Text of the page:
Maryknoll, the Catholic missionary society, has its headquarters in Ossining, so the Journal News/LoHud writes often about their work.
I’m been to Maryknoll many times — and I’m always impressed by their magnificent main building, which is made of stone and based on Chinese architecture. You have to see it.
I am among several reporters who have written over the years about Father Roy Bourgeois, a Maryknoll priest with an unusual ministry: He has been working full time for over a decade to close the School of the Americas, a U.S. military program at Fort Benning, Ga., that offers training to Latin American soldiers.
After Bourgeois discovered that Salvadoran soldiers trained there were responsible for the 1980 murder of four Catholic women, including two Maryknoll nuns, he found his path. He linked soldiers trained at the School of the Americas to all sorts of atrocities in Latin America and determined that as a Maryknoll priest — committed to social justice in impoverished nations — that he would do all he could to shut the school down.
He began to organize an annual demonstration outside Fort Benning that now attracts more than 20,000 people, including many Catholic and Protestant peace activists. And the Maryknoll leadership has supported his work without reservation.
But now Bourgeois is getting attention for any entirely different reason.
Last month, he took part in an “ordination” ceremony for a woman — a friend who has been supportive of his work to close the SOA. Now, the Catholic Church does not ordain women and has become increasingly concerned about “ordination” ceremonies that are not recognized by the church but which claim to produce female Catholic priests.
Only a few months ago, the Vatican’s Congregation for the Doctrine of the Faith said that any woman who takes part in such a ceremony — and any bishop who participates — would be automatically excommunicated.
When Maryknoll’s leadership found out about Bourgeois’ participation, he was called up to Ossining for a four-hour meeting. Maryknoll issued a “canonical warning” to him, stating that he had broken church law, and forwarded its findings to the Vatican.
Considering how many times the Journal News/LoHud has written about Bourgeois’ work, I thought that it was important that we look at what his recent actions could mean. My resulting article is out today.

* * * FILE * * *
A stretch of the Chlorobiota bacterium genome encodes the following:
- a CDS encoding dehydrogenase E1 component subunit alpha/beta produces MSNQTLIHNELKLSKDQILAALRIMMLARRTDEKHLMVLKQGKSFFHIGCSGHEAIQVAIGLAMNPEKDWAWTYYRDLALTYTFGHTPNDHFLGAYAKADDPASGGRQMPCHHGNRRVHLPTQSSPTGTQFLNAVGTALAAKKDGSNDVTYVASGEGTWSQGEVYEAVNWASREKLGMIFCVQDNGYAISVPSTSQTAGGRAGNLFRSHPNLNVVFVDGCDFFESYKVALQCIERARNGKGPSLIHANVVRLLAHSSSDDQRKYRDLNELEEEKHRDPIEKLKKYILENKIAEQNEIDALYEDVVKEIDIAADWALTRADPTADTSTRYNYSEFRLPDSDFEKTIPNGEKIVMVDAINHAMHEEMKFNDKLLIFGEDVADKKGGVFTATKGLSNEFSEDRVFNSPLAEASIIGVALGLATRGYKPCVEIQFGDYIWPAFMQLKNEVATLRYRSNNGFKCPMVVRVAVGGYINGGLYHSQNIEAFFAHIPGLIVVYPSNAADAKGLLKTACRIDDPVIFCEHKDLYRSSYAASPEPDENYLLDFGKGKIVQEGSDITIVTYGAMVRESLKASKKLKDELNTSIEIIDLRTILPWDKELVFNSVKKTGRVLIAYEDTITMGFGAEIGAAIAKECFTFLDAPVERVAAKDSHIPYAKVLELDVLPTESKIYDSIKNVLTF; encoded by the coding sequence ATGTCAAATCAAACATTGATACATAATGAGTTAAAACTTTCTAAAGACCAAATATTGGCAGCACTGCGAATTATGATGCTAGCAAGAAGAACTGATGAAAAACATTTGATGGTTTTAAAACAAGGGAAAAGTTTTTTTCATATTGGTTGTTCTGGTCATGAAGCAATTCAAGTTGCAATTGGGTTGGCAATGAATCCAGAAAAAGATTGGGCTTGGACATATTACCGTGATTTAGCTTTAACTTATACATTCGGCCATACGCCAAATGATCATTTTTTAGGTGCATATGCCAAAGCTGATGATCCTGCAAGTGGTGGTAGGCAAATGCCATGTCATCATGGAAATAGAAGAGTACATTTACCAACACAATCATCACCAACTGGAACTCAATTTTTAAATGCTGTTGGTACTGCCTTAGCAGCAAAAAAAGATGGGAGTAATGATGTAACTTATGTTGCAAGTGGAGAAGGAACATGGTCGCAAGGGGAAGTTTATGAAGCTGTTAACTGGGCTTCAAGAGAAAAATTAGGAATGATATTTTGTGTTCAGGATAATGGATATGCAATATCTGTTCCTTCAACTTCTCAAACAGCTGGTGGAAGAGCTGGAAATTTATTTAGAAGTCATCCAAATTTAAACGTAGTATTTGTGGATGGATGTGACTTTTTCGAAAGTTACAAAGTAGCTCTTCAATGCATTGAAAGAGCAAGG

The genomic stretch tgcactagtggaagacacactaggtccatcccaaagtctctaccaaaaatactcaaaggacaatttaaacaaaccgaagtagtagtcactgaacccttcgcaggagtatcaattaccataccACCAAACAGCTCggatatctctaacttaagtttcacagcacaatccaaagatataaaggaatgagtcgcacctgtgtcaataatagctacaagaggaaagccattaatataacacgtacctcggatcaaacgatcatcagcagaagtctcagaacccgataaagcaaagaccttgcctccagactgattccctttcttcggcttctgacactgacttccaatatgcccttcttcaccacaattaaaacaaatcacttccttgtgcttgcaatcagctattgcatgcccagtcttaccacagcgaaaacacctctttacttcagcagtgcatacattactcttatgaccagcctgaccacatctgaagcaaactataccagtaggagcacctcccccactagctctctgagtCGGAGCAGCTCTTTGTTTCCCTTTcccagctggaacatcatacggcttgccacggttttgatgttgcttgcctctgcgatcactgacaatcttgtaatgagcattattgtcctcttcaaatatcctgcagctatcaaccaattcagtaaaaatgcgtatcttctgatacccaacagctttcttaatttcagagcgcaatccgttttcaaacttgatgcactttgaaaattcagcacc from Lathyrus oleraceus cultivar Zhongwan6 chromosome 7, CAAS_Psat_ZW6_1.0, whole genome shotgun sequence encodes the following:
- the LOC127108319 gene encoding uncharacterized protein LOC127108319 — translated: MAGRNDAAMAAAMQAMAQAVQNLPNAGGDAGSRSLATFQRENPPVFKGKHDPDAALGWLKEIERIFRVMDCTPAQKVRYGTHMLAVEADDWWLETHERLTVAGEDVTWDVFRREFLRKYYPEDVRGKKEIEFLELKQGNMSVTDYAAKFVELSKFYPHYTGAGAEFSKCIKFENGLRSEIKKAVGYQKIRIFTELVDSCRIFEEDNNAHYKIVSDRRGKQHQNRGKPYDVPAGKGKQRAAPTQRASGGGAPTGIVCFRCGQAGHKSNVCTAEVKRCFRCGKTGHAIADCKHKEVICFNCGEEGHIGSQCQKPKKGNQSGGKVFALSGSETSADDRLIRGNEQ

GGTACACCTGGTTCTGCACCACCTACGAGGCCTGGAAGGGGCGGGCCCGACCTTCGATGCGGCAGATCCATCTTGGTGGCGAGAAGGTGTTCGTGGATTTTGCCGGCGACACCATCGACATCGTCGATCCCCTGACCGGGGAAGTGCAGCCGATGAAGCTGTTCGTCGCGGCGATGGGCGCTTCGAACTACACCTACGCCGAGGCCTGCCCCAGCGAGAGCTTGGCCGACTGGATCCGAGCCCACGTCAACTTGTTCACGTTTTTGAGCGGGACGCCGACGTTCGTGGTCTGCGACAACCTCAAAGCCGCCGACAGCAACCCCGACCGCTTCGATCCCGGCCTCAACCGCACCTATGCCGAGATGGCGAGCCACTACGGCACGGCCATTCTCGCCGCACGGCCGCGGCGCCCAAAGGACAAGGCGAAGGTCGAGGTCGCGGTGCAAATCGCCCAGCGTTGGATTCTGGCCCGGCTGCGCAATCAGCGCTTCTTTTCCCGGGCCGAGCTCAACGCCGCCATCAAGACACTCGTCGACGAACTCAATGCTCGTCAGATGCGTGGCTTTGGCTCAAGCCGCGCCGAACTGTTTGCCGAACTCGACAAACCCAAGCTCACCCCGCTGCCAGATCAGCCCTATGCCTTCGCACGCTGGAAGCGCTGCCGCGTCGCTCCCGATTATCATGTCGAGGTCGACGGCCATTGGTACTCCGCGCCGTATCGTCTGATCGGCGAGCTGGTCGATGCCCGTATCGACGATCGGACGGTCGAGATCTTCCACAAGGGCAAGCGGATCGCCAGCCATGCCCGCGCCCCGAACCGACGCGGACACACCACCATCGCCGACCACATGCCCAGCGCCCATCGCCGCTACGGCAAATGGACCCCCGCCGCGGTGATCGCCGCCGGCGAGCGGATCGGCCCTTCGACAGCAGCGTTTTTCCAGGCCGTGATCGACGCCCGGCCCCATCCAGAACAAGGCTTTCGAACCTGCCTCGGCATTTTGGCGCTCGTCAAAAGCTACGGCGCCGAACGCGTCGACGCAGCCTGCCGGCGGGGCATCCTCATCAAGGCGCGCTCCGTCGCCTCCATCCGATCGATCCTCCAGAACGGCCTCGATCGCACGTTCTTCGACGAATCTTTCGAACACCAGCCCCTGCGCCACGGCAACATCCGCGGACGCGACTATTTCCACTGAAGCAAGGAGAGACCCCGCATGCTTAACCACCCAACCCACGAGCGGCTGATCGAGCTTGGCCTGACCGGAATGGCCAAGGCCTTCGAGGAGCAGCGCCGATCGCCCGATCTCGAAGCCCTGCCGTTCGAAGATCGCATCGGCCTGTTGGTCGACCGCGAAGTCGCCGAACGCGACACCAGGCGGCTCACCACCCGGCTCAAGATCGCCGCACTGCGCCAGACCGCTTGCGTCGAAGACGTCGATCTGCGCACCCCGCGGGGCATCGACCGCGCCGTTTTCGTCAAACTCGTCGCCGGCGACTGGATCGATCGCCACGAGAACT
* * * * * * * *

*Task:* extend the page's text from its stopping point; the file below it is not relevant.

Two important points:
1. I spoke to Bourgeois on Wednesday and he is not recanting his decision to take part in the ceremony. He says that the Catholic Church’s all-male priesthood is discriminatory, sexist and unnecessary. He says that fighting for women’s ordination is a justice issue, just like fighting to shut down the SOA.
Those are strong words from a Roman Catholic priest.
2. Observers from several sides believe that many Catholics who support Bourgeois’ political work probably also favor women’s ordination. So Bourgeois may be taking a stand that will inspire others. That’s what he wants to do. The Vatican, you would think, will be aware of this.
What will happen? The Vatican can let stand Maryknoll’s canonical warning. Or it could punish Bourgeois by shutting down his ministry — or worse. And Bourgeois knows it.
A decision from Rome can come at any time.
Bourgeois is a truly humble and engaging man. He is as sincere as they come. He believes what he says. And it appears that he won’t back down.
When I asked him about the Vatican’s position that since all of Jesus’ apostles were men, only men can be priests, he said that he believed there were female apostles, as well.
“The problem is Rome,” he told me.
We spoke this morning because there was something that he forgot to tell me. He wanted to cite a passage from Scripture — Galatians 3:28: “There is neither Jew nor Greek, there is neither slave nor free person, there is not male and female; for you are all one in Christ Jesus.”
“This is a quote that many of us use to support women for the priesthood,” he told me.
The Vatican, of course, is aware of this passage, but is not likely to support Bourgeois’ interpretation.